The Tube: Football Fallout

As the NFL lockout lurches on and throws the upcoming season into question, it’s important to draw attention to the real victims of this bitter labor dispute. Through no fault of their own, television executives stand to lose their top prime-time moneymaker. FOX will lose close to $1 billion in ad revenue if the football season shuts down and CBS will drop $825 million. NBC, meanwhile, makes $850 million a year from its “Sunday Night Football” franchise. With executives slated to unveil their next fall schedule to potential ad buyers at the May “Upfronts,” we have to wonder: How can damaged television networks possibly recover?

It’s hard to imagine that anything can compensate for the loss of an entire football season. In the short term at least, all three football-carrying networks will take an unprecedented hit. But, of the three, NBC emerges as the network most likely to offset its NFL lockout deficits.

In the wake of NBC Universal’s January merger with Comcast, legendary NBC Sports president Dick Ebersol gains some exciting new properties to work with. Using Comcast-owned cable channels, he can take NBC Sports in lucrative new directions, yielding long-term profits that will eventually white out most of this year’s inevitable red ink.

Take the Golf Channel, for instance. Co-founded by Arnold Palmer in 1995, the Golf Channel has long been one of Comcast’s most overlooked properties. But in the last few years, golf fandom has spread like wildfire through the American middle class. In partnering with the Golf Channel, NBC Sports can reach a khaki-clad cross-section of the viewing public hungry for swing tips and PGA Tour results. Ebersol can elevate golf coverage to the realm of classical theatre, the same way he packaged “NBA on NBC” games back in the 90s.

Ebersol is a rare broadcasting genius. For the last twenty-two years, he has produced NBC sporting events with quality, taste and epic undertones. He appeals to our love of history and makes us feel like we’re watching something important. This guy turned the Winter Olympics, of all things, into must-see television. Every four years, housewives across the country talk about “two-man luge” like it’s The Bridges of Madison County.

While other TV-sports executives try to produce action movies, Ebersol writes drama. Remember his NBA pregame shows? Scottie Pippen and Karl Malone seemed like Cassius and Brutus. Narrator Bob Costas perfectly complimented Ebersol’s playwriting style: Professorial. Paternal. Profound.

God, can you imagine what Ebersol could do with the Masters tournament?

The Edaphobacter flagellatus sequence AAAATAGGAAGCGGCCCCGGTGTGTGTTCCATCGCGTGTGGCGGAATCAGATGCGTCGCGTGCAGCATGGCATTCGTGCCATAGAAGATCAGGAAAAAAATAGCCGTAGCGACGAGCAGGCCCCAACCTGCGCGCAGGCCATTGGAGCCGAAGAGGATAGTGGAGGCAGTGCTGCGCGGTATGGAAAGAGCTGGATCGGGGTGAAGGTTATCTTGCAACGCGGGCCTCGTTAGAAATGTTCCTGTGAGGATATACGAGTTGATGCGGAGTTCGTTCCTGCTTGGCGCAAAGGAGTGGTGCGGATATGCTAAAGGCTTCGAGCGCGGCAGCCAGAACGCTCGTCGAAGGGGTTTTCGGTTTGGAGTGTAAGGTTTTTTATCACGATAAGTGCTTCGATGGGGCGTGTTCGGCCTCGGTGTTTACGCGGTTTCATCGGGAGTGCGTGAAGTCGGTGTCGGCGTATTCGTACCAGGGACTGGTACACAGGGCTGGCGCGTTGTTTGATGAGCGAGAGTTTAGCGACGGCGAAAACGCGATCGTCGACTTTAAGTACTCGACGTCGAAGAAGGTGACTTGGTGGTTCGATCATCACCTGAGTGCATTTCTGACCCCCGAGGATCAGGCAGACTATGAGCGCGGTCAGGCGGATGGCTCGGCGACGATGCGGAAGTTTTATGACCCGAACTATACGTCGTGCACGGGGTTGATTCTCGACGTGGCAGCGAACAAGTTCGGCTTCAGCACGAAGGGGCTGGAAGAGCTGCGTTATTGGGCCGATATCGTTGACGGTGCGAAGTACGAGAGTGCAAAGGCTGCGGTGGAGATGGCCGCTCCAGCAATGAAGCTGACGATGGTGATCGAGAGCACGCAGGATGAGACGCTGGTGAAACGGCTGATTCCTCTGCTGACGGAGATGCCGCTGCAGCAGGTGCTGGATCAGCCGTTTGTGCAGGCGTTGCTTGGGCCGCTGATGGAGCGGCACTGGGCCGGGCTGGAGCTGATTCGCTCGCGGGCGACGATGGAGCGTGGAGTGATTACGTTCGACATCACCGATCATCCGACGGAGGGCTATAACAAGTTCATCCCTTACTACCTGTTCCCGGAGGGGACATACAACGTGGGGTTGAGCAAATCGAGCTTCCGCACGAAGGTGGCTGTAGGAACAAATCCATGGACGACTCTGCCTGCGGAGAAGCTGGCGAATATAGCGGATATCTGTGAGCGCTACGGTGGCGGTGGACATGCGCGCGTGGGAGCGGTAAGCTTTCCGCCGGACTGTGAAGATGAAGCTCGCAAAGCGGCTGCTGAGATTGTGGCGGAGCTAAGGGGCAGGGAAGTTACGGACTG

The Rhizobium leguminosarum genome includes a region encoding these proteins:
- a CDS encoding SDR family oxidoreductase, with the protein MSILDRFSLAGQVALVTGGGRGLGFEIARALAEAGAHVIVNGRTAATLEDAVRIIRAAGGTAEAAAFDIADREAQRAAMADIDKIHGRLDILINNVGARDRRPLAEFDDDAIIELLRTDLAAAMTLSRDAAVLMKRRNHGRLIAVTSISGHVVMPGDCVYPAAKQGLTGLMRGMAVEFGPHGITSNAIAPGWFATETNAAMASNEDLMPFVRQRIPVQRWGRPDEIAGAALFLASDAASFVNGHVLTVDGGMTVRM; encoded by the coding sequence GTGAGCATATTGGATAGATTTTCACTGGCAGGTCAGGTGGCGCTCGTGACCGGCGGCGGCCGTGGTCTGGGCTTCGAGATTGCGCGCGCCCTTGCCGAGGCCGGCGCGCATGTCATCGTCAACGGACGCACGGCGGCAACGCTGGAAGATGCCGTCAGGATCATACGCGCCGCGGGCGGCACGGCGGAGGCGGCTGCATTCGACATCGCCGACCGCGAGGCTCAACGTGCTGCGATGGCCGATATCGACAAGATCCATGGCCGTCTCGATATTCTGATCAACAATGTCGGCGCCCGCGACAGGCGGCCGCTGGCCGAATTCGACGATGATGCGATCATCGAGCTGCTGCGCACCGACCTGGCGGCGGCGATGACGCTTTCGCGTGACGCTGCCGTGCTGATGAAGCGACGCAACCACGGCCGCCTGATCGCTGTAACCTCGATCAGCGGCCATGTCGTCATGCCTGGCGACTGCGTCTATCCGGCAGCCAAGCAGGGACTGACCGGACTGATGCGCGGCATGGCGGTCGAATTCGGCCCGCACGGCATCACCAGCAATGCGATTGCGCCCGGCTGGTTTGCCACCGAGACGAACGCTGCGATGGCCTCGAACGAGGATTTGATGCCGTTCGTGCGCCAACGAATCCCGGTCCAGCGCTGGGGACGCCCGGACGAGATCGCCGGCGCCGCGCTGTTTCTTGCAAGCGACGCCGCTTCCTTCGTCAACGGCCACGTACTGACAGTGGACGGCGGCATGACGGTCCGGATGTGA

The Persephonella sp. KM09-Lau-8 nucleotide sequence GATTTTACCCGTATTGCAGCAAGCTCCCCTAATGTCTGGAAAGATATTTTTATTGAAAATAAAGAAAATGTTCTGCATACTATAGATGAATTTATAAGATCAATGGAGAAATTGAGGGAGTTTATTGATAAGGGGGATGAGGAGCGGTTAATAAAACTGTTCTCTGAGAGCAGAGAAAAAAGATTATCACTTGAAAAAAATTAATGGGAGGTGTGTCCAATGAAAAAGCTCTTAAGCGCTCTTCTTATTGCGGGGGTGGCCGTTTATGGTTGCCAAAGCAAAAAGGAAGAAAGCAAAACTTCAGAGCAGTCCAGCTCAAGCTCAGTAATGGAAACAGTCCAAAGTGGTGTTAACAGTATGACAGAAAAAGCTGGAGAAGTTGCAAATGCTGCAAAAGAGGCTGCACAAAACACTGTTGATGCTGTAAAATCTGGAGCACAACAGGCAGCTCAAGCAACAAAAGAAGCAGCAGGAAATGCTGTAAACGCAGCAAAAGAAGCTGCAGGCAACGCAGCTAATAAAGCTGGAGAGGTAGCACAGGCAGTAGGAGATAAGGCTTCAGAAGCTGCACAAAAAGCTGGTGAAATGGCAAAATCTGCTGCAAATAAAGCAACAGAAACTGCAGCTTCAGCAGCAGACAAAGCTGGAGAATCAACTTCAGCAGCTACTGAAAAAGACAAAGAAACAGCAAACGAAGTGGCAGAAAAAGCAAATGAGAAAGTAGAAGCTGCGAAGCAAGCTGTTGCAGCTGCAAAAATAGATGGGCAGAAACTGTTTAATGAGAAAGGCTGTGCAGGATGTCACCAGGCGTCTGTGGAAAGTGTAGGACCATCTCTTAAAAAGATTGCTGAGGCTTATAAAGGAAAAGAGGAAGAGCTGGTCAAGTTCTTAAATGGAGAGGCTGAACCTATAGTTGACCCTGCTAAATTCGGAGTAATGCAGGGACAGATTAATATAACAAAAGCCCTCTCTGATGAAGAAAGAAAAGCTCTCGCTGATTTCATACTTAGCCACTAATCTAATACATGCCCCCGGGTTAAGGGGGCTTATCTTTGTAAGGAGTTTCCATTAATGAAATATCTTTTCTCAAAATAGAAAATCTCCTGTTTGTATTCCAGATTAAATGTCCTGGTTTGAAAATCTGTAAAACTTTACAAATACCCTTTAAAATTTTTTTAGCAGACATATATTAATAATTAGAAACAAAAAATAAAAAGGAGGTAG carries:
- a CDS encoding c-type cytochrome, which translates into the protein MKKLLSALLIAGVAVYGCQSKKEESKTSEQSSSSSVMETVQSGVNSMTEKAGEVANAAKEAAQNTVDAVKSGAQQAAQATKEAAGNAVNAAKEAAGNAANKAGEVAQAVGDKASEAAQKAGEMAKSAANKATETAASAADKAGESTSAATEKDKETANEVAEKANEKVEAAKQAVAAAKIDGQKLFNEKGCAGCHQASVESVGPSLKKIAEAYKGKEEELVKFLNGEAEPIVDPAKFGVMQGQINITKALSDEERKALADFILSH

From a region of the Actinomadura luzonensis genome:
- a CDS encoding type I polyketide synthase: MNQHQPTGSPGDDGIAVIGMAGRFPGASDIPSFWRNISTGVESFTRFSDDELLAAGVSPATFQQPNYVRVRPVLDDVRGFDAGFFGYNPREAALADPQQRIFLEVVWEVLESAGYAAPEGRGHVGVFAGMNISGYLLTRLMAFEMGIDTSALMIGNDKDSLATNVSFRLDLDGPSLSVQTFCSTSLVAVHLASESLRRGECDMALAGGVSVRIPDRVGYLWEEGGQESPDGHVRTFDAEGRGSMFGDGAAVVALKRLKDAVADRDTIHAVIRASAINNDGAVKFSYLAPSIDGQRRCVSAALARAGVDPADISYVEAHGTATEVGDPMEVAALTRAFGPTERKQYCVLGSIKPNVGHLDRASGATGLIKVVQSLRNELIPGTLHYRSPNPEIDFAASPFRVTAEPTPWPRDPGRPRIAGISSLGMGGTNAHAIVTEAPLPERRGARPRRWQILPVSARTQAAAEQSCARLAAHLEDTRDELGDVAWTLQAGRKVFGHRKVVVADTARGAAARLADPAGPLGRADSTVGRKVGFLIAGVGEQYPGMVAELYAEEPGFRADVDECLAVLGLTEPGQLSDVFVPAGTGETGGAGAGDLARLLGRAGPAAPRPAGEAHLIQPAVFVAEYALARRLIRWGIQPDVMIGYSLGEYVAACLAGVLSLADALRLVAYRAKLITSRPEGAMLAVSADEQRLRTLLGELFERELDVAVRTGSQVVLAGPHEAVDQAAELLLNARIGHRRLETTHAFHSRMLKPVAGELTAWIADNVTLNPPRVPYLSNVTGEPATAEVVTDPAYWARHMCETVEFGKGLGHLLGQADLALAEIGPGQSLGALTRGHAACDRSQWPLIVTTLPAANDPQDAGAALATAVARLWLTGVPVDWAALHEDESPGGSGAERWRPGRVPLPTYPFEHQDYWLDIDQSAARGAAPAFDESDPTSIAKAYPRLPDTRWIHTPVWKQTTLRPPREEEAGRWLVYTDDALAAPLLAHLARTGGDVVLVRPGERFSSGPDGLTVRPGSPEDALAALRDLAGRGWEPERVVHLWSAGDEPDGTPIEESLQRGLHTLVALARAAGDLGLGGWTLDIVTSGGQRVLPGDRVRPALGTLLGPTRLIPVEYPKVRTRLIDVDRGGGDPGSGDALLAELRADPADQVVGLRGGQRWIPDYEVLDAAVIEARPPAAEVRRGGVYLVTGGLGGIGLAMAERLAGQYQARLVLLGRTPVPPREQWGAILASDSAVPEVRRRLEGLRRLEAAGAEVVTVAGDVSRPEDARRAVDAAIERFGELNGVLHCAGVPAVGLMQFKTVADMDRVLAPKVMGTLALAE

Or, for that matter, with a Boston Bruins hockey game? The NBC-Comcast merger also gives Ebersol the Versus Network, with its exclusive NHL broadcasting rights. Sure, hockey isn’t exactly the young people’s favorite these days, but it does have a precedent for success. In the early 90s, when Wayne Gretzky played for Los Angeles, NHL ratings ran neck-in-neck with major league baseball. Ebersol can make hockey relevant again, the same way he gets people to care about Triple Crown horse races. Magnify the characters and glorify the stakes.

Many of the provisions in the NBC-Comcast merger, insiders suspect, were actually designed specifically to give Ebersol the tools to diversify his brand. He’s a good man to trust. In the long run, NBC Sports will be fine. CBS and FOX, however, won’t be so lucky.

Thirty-something FOX Sports president Eric Shanks (known mainly for his invention of the “yellow line” first-down marker on NFL broadcasts) has a lot of problems on his plate. Unlike NBC, which transmits only one prime-time game per week during the season, FOX airs every single NFC contest on a regional basis, including playoff games. If the lockout doesn’t resolve itself by May, when Shanks gives his Upfront presentation to advertisers, FOX will immediately lose giant sums of money, regardless of whether or not the season ends up getting played. Some advertisers might bail on Shanks permanently, lowering “NFL on FOX” ad rates for subsequent seasons. With weak cable-channel affiliates and a marketing plan predicated entirely on its NFL coverage, FOX Sports might bleed to death if the lockout continues. Considering the relish with which Rupert Murdoch grants severance packages, Shanks might soon find himself in a brand new job, drawing his yellow lines on insurance sales reports.

CBS Sports chief Sean McManus will fare a little better, but not much. A Les Moonves protégé who successfully negotiated AFC broadcasting rights after the 2004 season, McManus never bothered to diversify, focusing his full attention on football. He was counting on one more lucrative season and an easy renegotiation process when his NFL contract expires after the 2011 campaign. But if the season gets wiped out, the NFL will demand more money from networks in the long term, in order to compensate for its losses. CBS Sports doesn’t have much extra money to offer. McManus, like Shanks, will then have only one wish: that his last name could be “Ebersol.”

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